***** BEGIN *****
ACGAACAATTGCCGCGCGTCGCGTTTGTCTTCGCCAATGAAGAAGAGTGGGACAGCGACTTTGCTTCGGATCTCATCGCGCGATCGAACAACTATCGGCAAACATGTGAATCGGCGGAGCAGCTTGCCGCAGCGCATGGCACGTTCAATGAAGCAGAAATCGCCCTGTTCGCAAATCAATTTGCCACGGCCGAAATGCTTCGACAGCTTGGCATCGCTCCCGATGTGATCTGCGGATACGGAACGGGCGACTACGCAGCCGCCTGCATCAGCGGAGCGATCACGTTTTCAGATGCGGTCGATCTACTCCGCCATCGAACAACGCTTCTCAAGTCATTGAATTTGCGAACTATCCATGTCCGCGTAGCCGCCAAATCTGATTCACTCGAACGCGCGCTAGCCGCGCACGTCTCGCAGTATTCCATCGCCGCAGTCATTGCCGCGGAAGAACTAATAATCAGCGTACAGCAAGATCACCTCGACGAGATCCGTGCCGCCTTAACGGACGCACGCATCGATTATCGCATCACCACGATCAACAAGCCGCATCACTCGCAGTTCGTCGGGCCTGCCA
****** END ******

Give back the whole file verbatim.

ACGAACAATTGCCGCGCGTCGCGTTTGTCTTCGCCAATGAAGAAGAGTGGGACAGCGACTTTGCTTCGGATCTCATCGCGCGATCGAACAACTATCGGCAAACATGTGAATCGGCGGAGCAGCTTGCCGCAGCGCATGGCACGTTCAATGAAGCAGAAATCGCCCTGTTCGCAAATCAATTTGCCACGGCCGAAATGCTTCGACAGCTTGGCATCGCTCCCGATGTGATCTGCGGATACGGAACGGGCGACTACGCAGCCGCCTGCATCAGCGGAGCGATCACGTTTTCAGATGCGGTCGATCTACTCCGCCATCGAACAACGCTTCTCAAGTCATTGAATTTGCGAACTATCCATGTCCGCGTAGCCGCCAAATCTGATTCACTCGAACGCGCGCTAGCCGCGCACGTCTCGCAGTATTCCATCGCCGCAGTCATTGCCGCGGAAGAACTAATAATCAGCGTACAGCAAGATCACCTCGACGAGATCCGTGCCGCCTTAACGGACGCACGCATCGATTATCGCATCACCACGATCAACAAGCCGCATCACTCGCAGTTCGTCGGGCCTGCCA